Southampton is steeped in the story of the sailing of the Mayflower with many notable events taking place in the old town that were essential for the success of this historically important venture. But why did the Mayflower and the Speedwell come to Southampton in the first place and what was Southampton like in 1620?

Godfrey Collyer, local historian and tour guide with, explores these questions.

The answer to the first question is twofold.

Firstly, in order to survive the journey and the early months in America, substantial food supplies had to be purchased. Tools and building equipment were needed as well as weapons and armour.

Given the hard manual work they faced clearing the land and building their homes, they also needed to take materials to repair and make new clothes, as well as leather to make and repair boots and shoes.

Their purchases had to be carefully planned, for if something essential was forgotten they would have to make do without it.

Southampton was the perfect place to purchase all the supplies that were needed as it was a busy port and a regular stopping point for the supplying of ships.

Secondly, and more importantly, the ships needed somewhere safe to rendezvous.

The Speedwell was sailing from Holland with religious Separatists aboard and if caught they were at risk of imprisonment - and their leaders of execution.

The Mayflower was sailing from Rotherhithe with settlers aboard. By coming to Southampton it was hoped that the supplies could be quickly loaded and the two ships made ready to leave in a few days before their presence was reported to the King.

In the event, essential repairs were needed for the Speedwell thus delaying the ships' departure for two weeks. Fortunately, they remained undiscovered prior to sailing.

Southampton in 1620 was a bustling seaport and an important trading town with goods coming into the town by ship and from local farms.

Craftsmen had to be admitted as freemen before they could practise their trade and all apprentices were registered and served seven years.

Weights and measures were carefully monitored, with the Court Leet issuing fines to miscreants. Punishment for minor offences might entail a period of time in the stocks. the pillory or even being put in the ducking stool.

Among the occupations recorded in Southampton at the time were brewers, inn keepers, shoe and boot makers, glove makers, tanners, felt makers, serge makers, milliners, weavers, dyers, mercers, tailors, drapers, saddlers, basket makers, bakers, butchers, grocers, wine merchants, coopers, barber surgeons, apothecaries, brick makers, blacksmiths, armourers, fletchers, locksmiths, rope makers, carpenters, candle makers, attorneys, goldsmiths, chandlers, shipwrights, ship owners, mariners, ship's masters, and around 150 traders, many from the Channel Islands, of which over 100 were dealing in the cloth trade.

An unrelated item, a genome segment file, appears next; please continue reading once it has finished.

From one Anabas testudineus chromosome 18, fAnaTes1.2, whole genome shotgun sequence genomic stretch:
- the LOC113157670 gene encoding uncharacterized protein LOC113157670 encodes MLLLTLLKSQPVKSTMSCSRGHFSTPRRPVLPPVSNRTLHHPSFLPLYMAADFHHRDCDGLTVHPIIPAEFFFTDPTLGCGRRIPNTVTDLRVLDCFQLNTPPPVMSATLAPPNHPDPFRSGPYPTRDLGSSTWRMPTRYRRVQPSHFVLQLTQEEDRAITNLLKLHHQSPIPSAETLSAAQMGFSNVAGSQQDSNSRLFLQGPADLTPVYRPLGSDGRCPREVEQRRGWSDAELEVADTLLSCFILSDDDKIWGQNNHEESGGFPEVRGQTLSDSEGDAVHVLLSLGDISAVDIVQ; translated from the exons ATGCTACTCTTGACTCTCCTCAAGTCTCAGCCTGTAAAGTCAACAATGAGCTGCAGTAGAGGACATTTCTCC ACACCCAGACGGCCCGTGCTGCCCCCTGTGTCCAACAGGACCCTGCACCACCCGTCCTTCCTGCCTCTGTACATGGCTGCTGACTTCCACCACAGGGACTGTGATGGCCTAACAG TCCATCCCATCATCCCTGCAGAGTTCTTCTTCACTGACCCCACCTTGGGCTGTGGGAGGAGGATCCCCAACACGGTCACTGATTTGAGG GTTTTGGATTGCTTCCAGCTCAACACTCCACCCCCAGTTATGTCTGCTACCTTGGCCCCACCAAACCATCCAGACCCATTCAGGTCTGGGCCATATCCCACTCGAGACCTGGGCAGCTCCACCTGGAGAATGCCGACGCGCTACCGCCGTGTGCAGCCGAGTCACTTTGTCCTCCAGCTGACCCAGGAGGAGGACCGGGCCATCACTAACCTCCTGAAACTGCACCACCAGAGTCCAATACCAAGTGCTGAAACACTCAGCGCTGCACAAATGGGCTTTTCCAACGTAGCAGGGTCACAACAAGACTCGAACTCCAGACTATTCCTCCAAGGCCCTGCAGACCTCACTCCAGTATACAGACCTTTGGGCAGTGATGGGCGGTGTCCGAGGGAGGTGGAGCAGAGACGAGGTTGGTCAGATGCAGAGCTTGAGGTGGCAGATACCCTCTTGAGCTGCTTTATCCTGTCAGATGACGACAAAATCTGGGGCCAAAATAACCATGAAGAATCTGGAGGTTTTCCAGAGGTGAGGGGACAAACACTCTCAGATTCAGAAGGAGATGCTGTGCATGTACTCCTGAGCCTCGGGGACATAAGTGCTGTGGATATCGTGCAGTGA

To the right of the Bargate, where West Quay shops are today, were reed beds harvested for roofing material.

The main entrance to the town was across a fixed bridge and through the Bargate where the ground floor was used as a prison.

As well as streets lined with shops and businesses there were several markets including a fish market by St Michaels church and a butter, egg, poultry and cheese market under the Audit House by Holyrood church.

The population of the town was small enough for people to know or, at least, recognise each other.

There were five churches within the town walls and attendance was compulsory. The little chapel of St Julien in Winkle Street was assigned to the French speaking community in the town which included Walloons from Spanish occupied Holland who came to Southampton to escape religious persecution and had established themselves as weavers.

St Mary's church in 1620 was a ruin.

Life was hard and people worked long hours but there were pleasures to be had such as bowling and archery and drinking in the taverns.

Bear baiting took place in a pit next to Holyrood Church and travelling entertainers came regularly to the town.

Written by Godfrey Collyer, tour guide with